Now the not so gentle part. I see you getting “tunnel-visioned”, I certainly understand why. Many reading this are guys, probably about the same age, we’ve done a lot and we were expecting the American dream, which means a senior level job, seven figure salary, (at least mid-six), a fat retirement account, at least one nice car for everyone in the household (read Mercedes level), of course one doesn’t summer where one winters, does one? At our age that’s beginning to slip away, in fact in our age group we stand a very good chance of not retiring or continuing to work to some degree until we’re called to be in His presence. We’re tempted to dump it on God and say “hey, that wasn’t supposed to be the deal”. As an American? Ya probably. As a Christian? No we have to be open to the Spirit’s leading. Even if you did have all the ego gratification and material gratification, would that mean that the Spirit wouldn’t be pushing on you? Those in the Acts church gave everything they had in common with their brothers and sisters. Have you really taken it in prayer to the Father? Have you really asked Him what is His will? Are you afraid of the answer? Do you think He is going to tell you to sell everything, learn some unknown language and move to some exotic place? I doubt it, but maybe He’s moving you to take your skills, any/all of them, to apply them for others, maybe in His church, maybe for some other deserving civic group? We all get way too caught up in our careers and more and more material/ego gratification and we tend to shut out the Holy Spirit and what He is guiding you to. Take some serious time in prayer, take some time in Bible study, in journaling. Write down what the Spirit is really putting on your heart, be open to Him and His leading and try to put aside your pre-conceived notions. God told us His ways are not our ways. What He is trying to do in you is probably something that would never have occurred to you and maybe you have cut yourself to any leading other than your own. I do understand, we all go through that regardless of our position. But yes frankly I think middle-aged, professionally trained men are especially susceptible. Look for His guiding, in 35 odd years He has led me to places I would have never expected and He truly has always provided, maybe not to what I wanted or expected, but certainly to what I needed, I really can say that I have never wanted and quite often have received more then I expected.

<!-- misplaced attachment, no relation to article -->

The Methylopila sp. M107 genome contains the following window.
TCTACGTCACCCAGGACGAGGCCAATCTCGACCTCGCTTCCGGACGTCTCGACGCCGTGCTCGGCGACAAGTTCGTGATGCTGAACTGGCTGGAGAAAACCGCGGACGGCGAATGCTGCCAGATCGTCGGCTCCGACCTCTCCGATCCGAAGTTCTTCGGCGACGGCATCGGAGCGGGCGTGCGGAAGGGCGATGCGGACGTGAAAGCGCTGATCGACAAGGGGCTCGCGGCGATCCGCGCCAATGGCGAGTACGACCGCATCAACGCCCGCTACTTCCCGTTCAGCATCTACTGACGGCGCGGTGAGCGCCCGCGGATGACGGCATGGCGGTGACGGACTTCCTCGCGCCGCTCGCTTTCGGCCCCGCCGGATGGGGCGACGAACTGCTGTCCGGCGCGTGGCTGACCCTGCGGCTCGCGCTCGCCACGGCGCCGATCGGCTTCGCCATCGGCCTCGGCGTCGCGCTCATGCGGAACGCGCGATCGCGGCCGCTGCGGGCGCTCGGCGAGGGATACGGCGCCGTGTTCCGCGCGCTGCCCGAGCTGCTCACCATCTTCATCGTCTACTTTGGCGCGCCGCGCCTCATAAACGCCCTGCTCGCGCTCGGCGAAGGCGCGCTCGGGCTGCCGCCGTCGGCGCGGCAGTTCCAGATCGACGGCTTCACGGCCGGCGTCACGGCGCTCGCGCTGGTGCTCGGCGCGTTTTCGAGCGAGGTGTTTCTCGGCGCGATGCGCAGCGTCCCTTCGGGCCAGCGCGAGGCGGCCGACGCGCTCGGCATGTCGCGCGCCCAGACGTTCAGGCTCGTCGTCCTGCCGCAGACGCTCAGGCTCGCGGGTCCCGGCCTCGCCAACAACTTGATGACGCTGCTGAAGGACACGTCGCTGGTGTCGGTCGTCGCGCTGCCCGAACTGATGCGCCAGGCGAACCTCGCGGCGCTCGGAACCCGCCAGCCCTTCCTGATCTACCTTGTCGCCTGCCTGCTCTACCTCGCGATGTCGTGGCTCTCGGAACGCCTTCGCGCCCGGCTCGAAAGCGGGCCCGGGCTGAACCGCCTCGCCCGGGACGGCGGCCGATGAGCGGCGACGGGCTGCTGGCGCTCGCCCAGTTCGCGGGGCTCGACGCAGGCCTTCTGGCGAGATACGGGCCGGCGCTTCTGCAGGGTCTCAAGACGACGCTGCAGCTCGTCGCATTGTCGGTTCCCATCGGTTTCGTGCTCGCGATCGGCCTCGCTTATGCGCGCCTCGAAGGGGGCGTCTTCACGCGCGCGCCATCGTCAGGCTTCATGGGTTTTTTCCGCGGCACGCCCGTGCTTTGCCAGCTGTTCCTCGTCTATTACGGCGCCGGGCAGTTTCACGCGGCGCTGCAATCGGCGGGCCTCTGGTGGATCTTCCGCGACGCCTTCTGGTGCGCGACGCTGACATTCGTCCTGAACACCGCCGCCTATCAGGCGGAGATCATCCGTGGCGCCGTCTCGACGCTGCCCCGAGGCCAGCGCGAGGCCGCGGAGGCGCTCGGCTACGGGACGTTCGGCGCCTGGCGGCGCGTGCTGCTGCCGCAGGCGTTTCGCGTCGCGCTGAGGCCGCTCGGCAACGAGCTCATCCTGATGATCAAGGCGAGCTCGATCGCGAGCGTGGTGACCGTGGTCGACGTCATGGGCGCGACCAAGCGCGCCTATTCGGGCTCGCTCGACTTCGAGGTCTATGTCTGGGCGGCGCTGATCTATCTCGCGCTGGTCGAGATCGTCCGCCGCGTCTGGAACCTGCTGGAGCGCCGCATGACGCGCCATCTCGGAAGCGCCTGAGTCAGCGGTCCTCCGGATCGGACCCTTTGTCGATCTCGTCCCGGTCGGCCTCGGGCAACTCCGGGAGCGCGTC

If you are not a part of a church body I would definitely encourage you to be, you are certainly welcome at First St Johns. If you are at a church sit down with your pastor and discuss further with him. You are definitely not unusual, this is a struggle we all have, may God richly bless you and help you to see His will, when we are in His will we will know joy, peace and prosperity, even while the things around us may not seem that way. We are starting a Men’s Group at First St Johns, maybe associating with Christian men in a small group setting might help you to get a better perspective, help you to feel less isolated. And our Coffee Break Bible Study meets at the church 140 W King St in York, Pa. 10am Wednesday mornings, park right behind the church and go in the back door.
Pastor Jim Driskell